Note again the ghost outline of the original walls. Because this face did not front the Federal batteries, much of the brick-work remained. Notice the embankment behind and the structure in front of the original embrasure. That structure to the front extended down to the high water mark. Notice the middle tier casemate remained somewhat intact. At least the archway remained in 1865. And that archway appeared in Key’s December 1863 sketch of the entrance way.
The same could not be said for archway over the middle of the three gun positions. Section L-M from the 1865 survey indicates that part of the fort was gone:
Logical inference is the archway was shot away after Key visited the fort. From Sections I-K and L-M, clearly the interior of the casemates, to include the archways, remained intact. So their appearance in Key’s drawing was not so much artistic license.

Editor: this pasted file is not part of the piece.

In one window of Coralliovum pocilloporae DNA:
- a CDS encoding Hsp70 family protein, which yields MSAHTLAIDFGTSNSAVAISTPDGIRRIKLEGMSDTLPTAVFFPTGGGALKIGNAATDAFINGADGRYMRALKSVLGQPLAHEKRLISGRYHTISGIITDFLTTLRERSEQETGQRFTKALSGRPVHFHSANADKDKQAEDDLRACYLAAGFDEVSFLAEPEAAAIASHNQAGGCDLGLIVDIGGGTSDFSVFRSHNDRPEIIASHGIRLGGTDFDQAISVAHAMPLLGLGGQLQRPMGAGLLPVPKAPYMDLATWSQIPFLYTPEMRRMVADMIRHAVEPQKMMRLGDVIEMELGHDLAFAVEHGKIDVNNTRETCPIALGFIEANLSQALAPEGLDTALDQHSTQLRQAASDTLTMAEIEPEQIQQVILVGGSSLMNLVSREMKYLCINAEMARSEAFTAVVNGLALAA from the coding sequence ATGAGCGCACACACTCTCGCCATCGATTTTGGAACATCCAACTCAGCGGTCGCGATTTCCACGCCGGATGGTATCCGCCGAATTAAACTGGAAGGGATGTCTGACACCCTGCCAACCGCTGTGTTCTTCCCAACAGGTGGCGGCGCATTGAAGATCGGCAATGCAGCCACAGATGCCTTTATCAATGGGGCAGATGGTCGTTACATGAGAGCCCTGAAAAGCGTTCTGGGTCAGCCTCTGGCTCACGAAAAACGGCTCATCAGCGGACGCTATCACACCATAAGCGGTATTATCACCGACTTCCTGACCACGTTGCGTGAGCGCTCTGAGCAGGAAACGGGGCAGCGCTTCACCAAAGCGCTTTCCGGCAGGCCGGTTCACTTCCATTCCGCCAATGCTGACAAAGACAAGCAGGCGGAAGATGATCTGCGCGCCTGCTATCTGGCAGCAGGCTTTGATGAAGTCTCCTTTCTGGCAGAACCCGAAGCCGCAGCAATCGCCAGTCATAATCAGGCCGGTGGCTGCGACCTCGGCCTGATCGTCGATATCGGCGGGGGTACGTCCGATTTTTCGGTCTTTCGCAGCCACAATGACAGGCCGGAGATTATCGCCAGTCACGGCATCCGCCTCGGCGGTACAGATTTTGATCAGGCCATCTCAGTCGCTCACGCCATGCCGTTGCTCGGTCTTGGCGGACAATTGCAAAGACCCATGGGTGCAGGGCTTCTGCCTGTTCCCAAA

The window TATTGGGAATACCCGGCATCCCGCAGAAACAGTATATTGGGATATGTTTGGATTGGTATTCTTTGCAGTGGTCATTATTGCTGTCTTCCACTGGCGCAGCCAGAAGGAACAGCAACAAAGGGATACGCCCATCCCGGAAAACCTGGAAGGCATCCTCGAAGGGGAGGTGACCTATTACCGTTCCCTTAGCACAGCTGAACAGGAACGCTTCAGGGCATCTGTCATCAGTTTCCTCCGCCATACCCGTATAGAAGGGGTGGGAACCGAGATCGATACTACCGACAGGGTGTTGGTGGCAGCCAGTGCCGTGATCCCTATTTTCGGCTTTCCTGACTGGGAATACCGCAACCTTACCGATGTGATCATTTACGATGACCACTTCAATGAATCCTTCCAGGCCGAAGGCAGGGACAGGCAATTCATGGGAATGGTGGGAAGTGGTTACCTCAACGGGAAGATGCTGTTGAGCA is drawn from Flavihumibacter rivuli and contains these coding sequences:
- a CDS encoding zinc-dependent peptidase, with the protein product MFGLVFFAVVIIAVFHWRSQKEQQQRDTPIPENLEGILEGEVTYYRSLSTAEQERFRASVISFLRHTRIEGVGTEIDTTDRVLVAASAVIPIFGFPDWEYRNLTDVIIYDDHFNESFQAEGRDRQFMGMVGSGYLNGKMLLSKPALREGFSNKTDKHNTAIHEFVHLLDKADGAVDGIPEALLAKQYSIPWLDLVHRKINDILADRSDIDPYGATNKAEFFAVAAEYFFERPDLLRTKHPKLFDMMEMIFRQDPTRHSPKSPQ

Consider again the structure to the front of the original embrasure. An earthen wall reenforced by logs in the form of a crib. That cover structure was not over the fort wall to the left of the Three Gun Battery. Section N-O from the Federal survey indicates the casemates were intact, but somewhat cramped compared to those on the immediate right.
From the outside, here’s how the Three Gun Battery appeared in the Federal survey of 1865:
There’s the crib for the earth placed in front of the Three Gun Battery. That arrangement gave the battery a little extra protection while preventing damaged sections from falling to blocking the embrasures. And the structure covers the three gun positions, with an extension to towards what appeared to be an guard post accessed through the fourth embrasure, in which no gun was mounted. The survey diagram matches well with a sketch made by Alfred Waud at the end of the war: